Indian designer Sharmila Nair broke several stereotypes when she decided to use the transgender community as the inspiration for her new collection of saris. She took the initiative one step further by asking two transgender women to model her clothes in a stunning photo shoot that has now gone viral.
Nair, who lives in the city of Cochin in the southern Indian state of Kerala, has named her collection Mazhavil, the local word for rainbow. “Since the LGBT community is represented by the rainbow flag,” Nair told Mashable, “I thought why not give my collection the same shades and use all the colours of the rainbow.”
Made under her brand Red Lotus, the saris are made from Hubli cotton that has been dyed with rich natural colours, and paired with printed blouses.
Nair was inspired to do her bit for inclusion after seeing a Facebook post on Kerala government’s groundbreaking policy for transgender people, which assured them of their freedom and movement, and emphasises their equal rights and access to social and economic opportunities, services and resources.
She contacted the local organisation Queerela, which works for the rights of transgender people, who then put her in touch with the 29-year-old models Maya Menon and Gowri Savithri. The two friends were initially surprised and skeptical, after facing years of discrimination and hardships.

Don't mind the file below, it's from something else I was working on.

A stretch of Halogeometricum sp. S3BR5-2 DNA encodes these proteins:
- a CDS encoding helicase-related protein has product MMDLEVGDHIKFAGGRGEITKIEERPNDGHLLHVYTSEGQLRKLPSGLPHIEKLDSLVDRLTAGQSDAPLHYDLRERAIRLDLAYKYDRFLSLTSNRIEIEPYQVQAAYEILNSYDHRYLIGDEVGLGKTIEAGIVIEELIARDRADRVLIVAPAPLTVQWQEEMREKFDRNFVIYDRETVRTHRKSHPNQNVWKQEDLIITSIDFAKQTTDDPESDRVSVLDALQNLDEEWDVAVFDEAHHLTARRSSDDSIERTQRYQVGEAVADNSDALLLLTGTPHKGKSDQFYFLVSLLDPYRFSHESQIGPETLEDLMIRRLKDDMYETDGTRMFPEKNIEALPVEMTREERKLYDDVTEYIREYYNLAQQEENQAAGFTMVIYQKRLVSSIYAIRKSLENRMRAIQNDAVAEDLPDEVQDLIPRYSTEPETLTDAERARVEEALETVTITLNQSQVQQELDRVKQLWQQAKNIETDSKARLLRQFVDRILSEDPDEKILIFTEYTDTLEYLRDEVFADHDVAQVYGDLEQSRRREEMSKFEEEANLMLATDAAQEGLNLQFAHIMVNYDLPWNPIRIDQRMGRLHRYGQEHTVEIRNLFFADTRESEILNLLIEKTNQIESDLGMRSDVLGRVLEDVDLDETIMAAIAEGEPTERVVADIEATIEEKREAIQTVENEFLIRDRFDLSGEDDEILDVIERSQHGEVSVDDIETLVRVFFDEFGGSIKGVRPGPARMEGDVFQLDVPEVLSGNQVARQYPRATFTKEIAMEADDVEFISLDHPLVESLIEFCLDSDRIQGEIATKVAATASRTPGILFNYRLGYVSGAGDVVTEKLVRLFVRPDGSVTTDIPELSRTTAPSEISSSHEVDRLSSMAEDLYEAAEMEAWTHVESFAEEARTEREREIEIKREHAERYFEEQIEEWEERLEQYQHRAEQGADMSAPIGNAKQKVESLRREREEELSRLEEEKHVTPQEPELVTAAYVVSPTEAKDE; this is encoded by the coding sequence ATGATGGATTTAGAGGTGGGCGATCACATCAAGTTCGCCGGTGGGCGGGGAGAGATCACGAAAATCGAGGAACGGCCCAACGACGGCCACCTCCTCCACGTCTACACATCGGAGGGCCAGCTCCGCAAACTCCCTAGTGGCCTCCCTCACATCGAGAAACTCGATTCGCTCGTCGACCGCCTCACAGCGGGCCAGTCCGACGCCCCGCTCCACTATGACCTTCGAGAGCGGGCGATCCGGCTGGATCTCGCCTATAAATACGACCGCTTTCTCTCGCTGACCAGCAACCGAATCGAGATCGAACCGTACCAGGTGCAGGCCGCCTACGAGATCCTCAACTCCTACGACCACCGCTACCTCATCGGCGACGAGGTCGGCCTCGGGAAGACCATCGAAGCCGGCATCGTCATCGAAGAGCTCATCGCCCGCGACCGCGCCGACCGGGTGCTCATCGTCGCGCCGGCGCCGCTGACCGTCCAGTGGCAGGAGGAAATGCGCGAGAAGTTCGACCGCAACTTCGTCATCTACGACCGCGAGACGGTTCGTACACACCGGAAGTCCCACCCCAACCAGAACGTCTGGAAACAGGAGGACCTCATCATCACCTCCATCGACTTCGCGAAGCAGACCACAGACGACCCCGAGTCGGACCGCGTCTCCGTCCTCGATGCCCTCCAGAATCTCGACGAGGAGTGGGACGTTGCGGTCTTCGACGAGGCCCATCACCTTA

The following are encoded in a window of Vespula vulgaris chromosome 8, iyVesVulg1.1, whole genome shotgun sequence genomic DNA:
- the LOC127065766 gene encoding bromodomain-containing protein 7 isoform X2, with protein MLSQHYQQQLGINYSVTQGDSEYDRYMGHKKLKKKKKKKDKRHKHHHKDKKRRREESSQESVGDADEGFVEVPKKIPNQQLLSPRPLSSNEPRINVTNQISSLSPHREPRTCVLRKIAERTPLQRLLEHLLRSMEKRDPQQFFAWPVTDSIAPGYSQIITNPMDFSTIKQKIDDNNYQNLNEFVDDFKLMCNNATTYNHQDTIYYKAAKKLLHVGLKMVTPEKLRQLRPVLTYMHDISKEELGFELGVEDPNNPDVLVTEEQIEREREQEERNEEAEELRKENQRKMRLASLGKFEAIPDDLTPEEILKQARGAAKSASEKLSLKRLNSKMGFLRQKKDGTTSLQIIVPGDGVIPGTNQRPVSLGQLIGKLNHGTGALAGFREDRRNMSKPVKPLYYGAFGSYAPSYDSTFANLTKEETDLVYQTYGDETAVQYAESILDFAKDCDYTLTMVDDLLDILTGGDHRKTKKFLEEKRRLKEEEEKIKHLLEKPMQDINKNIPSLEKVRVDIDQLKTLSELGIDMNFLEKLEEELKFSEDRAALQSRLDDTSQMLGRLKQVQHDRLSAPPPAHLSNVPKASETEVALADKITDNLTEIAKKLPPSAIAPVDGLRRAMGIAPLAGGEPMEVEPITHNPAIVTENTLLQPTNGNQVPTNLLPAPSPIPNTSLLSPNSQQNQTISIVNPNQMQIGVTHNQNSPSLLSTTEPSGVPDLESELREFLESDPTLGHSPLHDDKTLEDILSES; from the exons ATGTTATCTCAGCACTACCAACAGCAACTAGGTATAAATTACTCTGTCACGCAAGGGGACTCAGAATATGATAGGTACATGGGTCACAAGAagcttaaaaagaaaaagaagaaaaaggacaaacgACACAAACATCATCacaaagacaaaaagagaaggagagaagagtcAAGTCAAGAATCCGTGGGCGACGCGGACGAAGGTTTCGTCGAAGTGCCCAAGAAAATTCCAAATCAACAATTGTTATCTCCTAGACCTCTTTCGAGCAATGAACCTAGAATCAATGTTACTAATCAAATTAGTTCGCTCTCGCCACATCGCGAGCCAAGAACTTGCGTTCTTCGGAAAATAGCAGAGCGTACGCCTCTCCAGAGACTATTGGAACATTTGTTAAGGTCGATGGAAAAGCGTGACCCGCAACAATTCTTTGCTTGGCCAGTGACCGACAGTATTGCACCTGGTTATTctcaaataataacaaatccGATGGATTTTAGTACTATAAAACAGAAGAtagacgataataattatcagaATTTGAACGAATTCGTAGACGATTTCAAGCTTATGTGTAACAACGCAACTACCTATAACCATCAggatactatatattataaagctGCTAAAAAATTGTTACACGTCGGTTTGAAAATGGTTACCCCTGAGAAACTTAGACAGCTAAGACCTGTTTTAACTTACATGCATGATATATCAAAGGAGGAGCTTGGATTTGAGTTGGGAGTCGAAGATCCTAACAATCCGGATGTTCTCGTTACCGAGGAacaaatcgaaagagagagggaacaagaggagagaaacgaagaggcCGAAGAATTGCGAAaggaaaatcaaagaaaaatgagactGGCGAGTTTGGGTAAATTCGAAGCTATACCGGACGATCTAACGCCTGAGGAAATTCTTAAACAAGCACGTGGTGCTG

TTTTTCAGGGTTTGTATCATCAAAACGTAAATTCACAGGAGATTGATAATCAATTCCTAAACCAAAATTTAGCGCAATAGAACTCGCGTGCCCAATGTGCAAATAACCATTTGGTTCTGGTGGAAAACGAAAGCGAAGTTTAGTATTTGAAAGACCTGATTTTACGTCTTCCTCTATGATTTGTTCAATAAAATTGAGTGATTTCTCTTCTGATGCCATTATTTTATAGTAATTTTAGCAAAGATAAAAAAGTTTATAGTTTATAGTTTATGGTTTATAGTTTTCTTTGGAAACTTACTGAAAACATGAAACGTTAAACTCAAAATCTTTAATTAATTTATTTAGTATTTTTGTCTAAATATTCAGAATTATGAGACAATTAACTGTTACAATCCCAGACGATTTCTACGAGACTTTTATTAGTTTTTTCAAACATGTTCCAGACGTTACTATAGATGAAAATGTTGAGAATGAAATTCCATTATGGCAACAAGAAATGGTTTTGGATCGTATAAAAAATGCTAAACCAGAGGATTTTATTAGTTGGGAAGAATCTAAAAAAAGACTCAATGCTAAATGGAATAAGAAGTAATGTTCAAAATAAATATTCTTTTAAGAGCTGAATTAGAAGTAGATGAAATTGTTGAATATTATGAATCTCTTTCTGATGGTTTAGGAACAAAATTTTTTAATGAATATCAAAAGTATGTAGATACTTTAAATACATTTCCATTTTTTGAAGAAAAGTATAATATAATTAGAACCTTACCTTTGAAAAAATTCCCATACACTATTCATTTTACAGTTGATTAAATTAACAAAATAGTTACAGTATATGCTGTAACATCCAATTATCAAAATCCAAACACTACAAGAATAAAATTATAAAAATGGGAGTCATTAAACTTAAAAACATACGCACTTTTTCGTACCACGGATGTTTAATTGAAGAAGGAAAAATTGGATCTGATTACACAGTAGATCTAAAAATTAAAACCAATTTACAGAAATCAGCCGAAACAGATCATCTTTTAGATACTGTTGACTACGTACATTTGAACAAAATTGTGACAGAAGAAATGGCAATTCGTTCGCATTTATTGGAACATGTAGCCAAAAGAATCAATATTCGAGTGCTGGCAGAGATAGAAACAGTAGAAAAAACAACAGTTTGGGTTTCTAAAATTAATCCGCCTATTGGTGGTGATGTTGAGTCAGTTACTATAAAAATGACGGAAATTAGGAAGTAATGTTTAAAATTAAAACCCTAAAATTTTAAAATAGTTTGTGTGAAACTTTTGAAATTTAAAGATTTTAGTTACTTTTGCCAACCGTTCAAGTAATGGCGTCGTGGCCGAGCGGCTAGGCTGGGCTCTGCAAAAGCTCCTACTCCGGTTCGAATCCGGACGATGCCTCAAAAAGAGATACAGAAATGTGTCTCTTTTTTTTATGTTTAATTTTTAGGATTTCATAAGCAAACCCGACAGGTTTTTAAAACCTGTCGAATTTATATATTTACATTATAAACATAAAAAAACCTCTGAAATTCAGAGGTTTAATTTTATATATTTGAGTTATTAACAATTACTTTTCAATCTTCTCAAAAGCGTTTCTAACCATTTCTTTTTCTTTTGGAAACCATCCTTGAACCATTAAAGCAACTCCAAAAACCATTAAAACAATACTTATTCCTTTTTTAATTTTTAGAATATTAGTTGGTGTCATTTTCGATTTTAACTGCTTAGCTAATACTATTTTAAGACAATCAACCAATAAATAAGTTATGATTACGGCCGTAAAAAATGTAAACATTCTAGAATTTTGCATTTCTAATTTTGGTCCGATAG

“They couldn’t believe that someone would approach them for modelling. They were scared and had questions about why we were so interested in taking them as models, whether our collection would even get sold and how it would affect our brand,” Nair says. “Yet, once we started they were thrilled.”
After meeting the two, Nair herself had a first-hand experience of the kind of discrimination that transgender people continue to face despite the government’s policy. Both the models were facing economic difficulties. While Maya runs a yoga centre, Gowri still finds it difficult to get a job. Nair had trouble finding a place to shoot because she had transgender models, and finally chose a beautiful church in Cochin as the location.
The designer hopes that the now-viral photo shoot will open up more opportunities for the two. “It takes time to break stereotypes and for people to accept,” Nair adds. “They are very creative, and really put their heart and soul into the shoot.”
In a country where the transgender community remains socially excluded, living on the fringes of society, with members make a living by singing and dancing at weddings or child births or begging and prostitution, Ms Nair defends her choice.
The models, both 29, are college graduates, but they are unemployed because they are transgender. This assignment has brought them visibility and the designer says she hopes that it will also bring them acceptability so that they can get employment.